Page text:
DESCRIPTION / DEFINITIONS: Ritalin® (methylphenidate hydrochloride) is a mild central nervous system (CNS) stimulant used to treat the set of symptoms known as attention deficit disorders and Narcolepsy. It is similar to cocaine, and has been called ‘legal cocaine.’
ABUSE: Ritalin has a high potential for abuse.
ADDICTION / DEPENDENCE: Ritalin is defined as a Schedule II drug by the Drug Enforcement Administration (DEA). It can lead to severe psychological addiction or physical dependence. See more information below, as well as info on half-life and metabolism.
SIDE EFFECTS: Side effects can include headaches, abnormal heart rhythms and blood pressure, insomnia, nervousness and much more. See list below.
WITHDRAWAL SYMPTOMS: Intense anxiety, nausea, exhaustion, and insomnia are among the withdrawal symptoms. See a more complete list below.
TREATMENT: Treatment depends on how long it has been used, at what dosage, whether addiction or physical dependence is involved, and how the person reacts to the drug and to withdrawal.
DESCRIPTION / DEFINITIONS
Ritalin increases certain chemicals in the brain and speeds brain activity. It was created in 1944, and approved for use in adults in 1955. It was first used to treat depressed and geriatric patients. In the late 1960s, psychiatrists decided that the set of symptoms that include getting easily distracted or bored, not paying attention, lack of focus, having a hard time remembering things or following instructions – then known as hyperkinetic impulse disorder and, later, as attention deficit disorders such as Attention Deficit Disorder (ADD), Attention Deficit Hyperactivity Disorder (ADHD) – should be classified as mental illness. Ritalin, along with other central nervous stimulants, became the treatment. Children as young as seven were primarily given the drug, but adults were given the diagnosis, and the drug, as well.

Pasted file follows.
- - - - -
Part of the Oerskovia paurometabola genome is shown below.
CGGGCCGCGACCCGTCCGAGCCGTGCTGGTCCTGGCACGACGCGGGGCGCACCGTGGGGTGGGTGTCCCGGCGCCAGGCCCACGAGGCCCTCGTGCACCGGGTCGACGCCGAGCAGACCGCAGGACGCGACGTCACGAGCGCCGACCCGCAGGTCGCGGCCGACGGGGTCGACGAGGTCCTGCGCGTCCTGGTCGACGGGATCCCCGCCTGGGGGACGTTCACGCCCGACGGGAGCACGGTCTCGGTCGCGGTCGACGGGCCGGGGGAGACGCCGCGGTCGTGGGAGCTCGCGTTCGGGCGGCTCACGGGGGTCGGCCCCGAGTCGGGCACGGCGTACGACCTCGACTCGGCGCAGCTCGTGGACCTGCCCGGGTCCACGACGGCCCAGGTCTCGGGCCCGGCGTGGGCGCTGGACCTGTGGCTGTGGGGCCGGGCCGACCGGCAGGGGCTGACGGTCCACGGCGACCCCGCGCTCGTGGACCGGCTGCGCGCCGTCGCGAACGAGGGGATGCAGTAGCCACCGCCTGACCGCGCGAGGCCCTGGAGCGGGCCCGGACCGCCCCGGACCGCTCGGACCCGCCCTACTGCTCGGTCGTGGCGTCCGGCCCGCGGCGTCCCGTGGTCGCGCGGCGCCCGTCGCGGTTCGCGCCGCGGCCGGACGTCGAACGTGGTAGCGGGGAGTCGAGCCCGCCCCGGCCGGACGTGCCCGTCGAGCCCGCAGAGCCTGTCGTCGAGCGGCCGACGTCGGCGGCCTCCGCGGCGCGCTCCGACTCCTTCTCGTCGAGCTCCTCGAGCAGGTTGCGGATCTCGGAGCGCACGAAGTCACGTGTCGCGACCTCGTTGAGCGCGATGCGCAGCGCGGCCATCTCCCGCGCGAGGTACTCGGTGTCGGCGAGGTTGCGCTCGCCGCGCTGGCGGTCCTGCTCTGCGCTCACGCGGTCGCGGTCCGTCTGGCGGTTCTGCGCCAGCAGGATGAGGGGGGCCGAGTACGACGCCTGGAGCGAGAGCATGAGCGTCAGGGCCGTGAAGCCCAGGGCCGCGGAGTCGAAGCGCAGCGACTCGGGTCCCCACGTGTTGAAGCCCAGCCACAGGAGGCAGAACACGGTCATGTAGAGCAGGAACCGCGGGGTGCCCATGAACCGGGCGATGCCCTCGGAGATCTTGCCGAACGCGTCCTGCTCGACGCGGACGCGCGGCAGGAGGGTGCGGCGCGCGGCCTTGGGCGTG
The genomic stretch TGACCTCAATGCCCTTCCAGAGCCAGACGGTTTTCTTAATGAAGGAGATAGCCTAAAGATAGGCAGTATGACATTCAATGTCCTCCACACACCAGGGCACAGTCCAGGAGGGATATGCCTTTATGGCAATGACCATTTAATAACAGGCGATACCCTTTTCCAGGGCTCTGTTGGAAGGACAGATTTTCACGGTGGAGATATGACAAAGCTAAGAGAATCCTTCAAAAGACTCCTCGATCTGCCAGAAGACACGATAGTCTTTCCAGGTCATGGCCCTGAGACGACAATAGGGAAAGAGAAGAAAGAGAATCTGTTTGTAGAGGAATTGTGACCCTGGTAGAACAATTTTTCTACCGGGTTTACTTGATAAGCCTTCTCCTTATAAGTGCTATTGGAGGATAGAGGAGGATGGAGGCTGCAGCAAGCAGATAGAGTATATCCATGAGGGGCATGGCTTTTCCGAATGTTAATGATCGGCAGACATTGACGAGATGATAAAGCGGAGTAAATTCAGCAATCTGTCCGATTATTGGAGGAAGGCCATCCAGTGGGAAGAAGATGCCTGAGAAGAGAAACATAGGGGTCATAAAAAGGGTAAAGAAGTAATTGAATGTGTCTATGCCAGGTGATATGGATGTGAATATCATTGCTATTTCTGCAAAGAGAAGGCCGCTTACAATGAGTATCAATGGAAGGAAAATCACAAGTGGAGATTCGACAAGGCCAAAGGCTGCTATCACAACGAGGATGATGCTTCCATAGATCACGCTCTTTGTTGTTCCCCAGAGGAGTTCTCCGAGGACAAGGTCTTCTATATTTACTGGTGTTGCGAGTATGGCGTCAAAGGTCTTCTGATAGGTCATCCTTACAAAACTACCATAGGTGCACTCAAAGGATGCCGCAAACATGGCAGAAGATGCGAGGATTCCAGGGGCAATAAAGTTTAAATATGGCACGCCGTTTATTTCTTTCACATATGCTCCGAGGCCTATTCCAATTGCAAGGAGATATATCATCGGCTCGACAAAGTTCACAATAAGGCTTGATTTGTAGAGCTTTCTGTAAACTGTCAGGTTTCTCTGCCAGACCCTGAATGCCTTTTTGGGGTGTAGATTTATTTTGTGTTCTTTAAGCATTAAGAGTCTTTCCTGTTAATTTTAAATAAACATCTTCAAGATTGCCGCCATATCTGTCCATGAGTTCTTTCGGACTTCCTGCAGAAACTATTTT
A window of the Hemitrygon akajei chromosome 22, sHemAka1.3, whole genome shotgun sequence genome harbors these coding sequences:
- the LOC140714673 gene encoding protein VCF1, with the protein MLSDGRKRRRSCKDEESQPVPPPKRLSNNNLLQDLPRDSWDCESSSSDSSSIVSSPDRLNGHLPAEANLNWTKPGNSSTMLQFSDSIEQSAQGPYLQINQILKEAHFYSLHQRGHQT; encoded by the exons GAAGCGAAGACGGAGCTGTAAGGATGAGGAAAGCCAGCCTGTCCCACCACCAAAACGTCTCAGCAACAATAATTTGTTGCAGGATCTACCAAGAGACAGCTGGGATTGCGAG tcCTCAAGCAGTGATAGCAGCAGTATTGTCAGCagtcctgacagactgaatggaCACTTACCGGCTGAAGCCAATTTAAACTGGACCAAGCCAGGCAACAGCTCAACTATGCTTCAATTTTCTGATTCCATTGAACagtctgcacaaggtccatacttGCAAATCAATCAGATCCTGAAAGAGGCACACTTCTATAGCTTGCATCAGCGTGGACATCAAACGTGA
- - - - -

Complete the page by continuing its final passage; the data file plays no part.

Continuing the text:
Although Ritalin was previously used only by people who were depressed and geriatric, and then on those with attention deficit disorders, it has now become a common drug to use as a study aid for young adults in high school and college.
Students use Ritalin to help them stay awake and improve their focus and concentration, especially while cramming for exams. Ritalin can enhance performance by speeding up mental processing and physical responses. It can also produce euphoria.
Students often get Ritalin illegally through their friends or through drug dealers rather than through a doctor who has examined them and diagnosed them with a condition for which Ritalin is prescribed.
These students can wind up taking more than a doctor would have prescribed, and sometimes chewing or crushing the tablets to boost the effect, and even injecting the pills once they are crushed.
They also sometimes combine Ritalin with alcohol or with other pills. Some combinations can be deadly.
There are several circumstances under which taking Ritalin can be dangerous even when prescribed. But without a doctor visit and thorough checkup, people with pre-existing conditions or conditions in their family history – whether the person taking Ritalin knows about them or not – are really risking their health.
For example, if someone has anxiety, tension, agitation, glaucoma, motor tics, a family history or diagnosis of Tourette’s syndrome, Ritalin can cause severe and dangerous side effects and exacerbate the problems.
Anyone with heart problems of any sort – including high blood pressure or high heart rate – is also at risk.